Fantastic. One of the Mid-West's most beautiful towns. It is nice to see the 60's and 70's buildings as they were meant to be. The courthouse is certainly unusual as well, with the oversized tower and widow's walk. Columbus is really worth taking the time to visit and savor.
 

·
Registered
Joined
·
1,061 Posts
I too am a native of Columbus and have always been proud of my hometown. However, the pictures shown only scratch the surface of what the city has to offer. Columbus in many ways is a museum of modern architectural design and historic preservation co-existing side by side in harmony.
 

·
Registered
Joined
·
494 Posts
I agree. There are dozens of buildings that are equally or greater architecturally significant that are not part of the photos above. Some of the churches in Columbus are absolute pieces of art.
 

·
I know, I know!
Joined
·
162 Posts
Discussion Starter · #10 ·
I too am a native of Columbus and have always been proud of my hometown. However, the pictures shown only scratch the surface of what the city has to offer. Columbus in many ways is a museum of modern architectural design and historic preservation co-existing side by side in harmony.
I agree. There are dozens of buildings that are equally or greater architecturally significant that are not part of the photos above. Some of the churches in Columbus are absolute pieces of art.
I recognize what you're saying, guys, and I realize that I didn't really cover much more than a small portion of what's there. I was running under some constraints; Over the previous couple of days I had been on the road for several hours, and what time I wasn't driving, I was walking around a couple of other cities taking photos. I was burnt out, and the weather was borderline crappy; I arrived in Columbus in rain, and rain started up again just about the point where I wrapped this thread. In between, the skies were almost entirely heavy overcast with weak, dull lighting.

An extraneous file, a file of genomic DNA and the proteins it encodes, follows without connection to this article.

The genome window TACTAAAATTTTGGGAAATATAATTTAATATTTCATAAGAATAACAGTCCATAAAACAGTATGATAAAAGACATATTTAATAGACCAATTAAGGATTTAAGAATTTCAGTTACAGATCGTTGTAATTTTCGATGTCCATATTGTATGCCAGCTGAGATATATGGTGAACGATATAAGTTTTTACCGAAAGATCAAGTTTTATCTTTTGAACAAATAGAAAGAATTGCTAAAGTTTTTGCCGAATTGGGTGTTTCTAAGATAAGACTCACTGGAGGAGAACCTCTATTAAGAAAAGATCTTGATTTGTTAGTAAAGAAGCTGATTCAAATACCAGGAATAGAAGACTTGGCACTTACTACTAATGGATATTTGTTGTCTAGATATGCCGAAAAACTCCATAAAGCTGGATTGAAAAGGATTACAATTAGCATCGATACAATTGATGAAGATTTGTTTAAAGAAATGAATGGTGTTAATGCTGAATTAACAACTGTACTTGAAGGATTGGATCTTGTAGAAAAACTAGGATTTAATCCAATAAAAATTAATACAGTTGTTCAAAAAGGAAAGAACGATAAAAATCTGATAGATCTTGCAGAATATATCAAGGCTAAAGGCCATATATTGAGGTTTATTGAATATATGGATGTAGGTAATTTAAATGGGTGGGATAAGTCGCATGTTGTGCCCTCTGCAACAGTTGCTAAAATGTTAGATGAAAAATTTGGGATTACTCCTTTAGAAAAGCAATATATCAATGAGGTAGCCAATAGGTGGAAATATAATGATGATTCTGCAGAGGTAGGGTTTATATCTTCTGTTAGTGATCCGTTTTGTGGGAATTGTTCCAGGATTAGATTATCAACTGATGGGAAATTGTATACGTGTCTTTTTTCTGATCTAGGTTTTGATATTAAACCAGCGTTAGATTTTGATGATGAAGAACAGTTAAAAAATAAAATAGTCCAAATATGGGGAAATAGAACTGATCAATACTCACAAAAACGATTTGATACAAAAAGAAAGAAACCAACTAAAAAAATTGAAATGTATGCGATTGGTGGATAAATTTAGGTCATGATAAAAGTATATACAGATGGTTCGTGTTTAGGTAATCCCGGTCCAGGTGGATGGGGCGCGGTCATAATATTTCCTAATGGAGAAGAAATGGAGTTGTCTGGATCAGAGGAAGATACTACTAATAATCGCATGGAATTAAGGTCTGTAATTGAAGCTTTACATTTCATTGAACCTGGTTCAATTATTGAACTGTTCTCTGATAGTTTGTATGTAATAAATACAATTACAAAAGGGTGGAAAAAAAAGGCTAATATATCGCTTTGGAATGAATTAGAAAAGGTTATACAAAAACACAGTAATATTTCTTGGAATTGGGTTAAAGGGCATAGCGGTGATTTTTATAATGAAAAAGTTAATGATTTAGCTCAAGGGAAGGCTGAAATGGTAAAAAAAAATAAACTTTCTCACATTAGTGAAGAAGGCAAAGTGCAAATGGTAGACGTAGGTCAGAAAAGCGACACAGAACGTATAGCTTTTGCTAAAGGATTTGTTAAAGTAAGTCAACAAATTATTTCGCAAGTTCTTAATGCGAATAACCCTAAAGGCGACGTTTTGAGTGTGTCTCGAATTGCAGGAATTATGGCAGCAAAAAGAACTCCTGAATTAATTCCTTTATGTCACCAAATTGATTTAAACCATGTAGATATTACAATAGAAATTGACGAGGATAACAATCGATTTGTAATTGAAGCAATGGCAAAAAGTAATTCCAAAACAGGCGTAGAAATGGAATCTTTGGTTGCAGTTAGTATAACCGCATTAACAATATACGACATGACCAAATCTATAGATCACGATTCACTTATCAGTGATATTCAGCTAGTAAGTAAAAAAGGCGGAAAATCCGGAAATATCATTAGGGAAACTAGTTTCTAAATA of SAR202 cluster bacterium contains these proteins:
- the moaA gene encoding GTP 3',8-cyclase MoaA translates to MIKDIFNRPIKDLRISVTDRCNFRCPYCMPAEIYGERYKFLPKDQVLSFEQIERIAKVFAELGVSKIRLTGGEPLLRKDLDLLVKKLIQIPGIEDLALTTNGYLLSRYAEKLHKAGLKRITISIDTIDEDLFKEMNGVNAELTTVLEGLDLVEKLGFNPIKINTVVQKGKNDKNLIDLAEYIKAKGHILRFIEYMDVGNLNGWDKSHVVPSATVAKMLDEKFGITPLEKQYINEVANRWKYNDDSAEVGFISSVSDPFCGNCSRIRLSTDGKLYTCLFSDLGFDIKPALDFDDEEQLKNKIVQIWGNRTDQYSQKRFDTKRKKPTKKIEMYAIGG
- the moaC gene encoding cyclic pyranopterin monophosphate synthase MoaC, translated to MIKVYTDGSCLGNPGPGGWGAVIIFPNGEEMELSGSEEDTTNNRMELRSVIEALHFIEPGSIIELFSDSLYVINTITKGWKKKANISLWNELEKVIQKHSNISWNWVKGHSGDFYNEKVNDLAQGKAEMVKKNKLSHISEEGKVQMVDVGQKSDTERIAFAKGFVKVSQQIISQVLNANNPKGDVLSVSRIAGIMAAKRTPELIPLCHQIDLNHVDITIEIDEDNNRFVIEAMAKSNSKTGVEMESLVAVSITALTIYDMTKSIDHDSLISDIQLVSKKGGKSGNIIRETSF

Considering what I saw, and what I've learned about Columbus since then, I definitely want to go back in better weather and round out the collection. I think Columbus is amazing, and the more people I can share it with, the happier I'll be.
 

·
Registered
Joined
·
1,660 Posts
The redevelopment of the Commons Mall and its surroundings is going to be huge for downtown.
Downtown Columbus has seen a transformation of sorts in the last year or so. If you haven't been down there lately, the commons mall is now two separate buildings. The sears is still there while the new commons business center next door is very shiney, glassy, and new. Along with the addition of the Hotel Indigo, two or three very well constructed parking garages, and a surprise roundabout, Columbus seems to be doing very well, even with the flooding last year.:) For a small town....Columbus knows a lot about dense, beautiful, urban development.
 
1 - 12 of 12 Posts
Top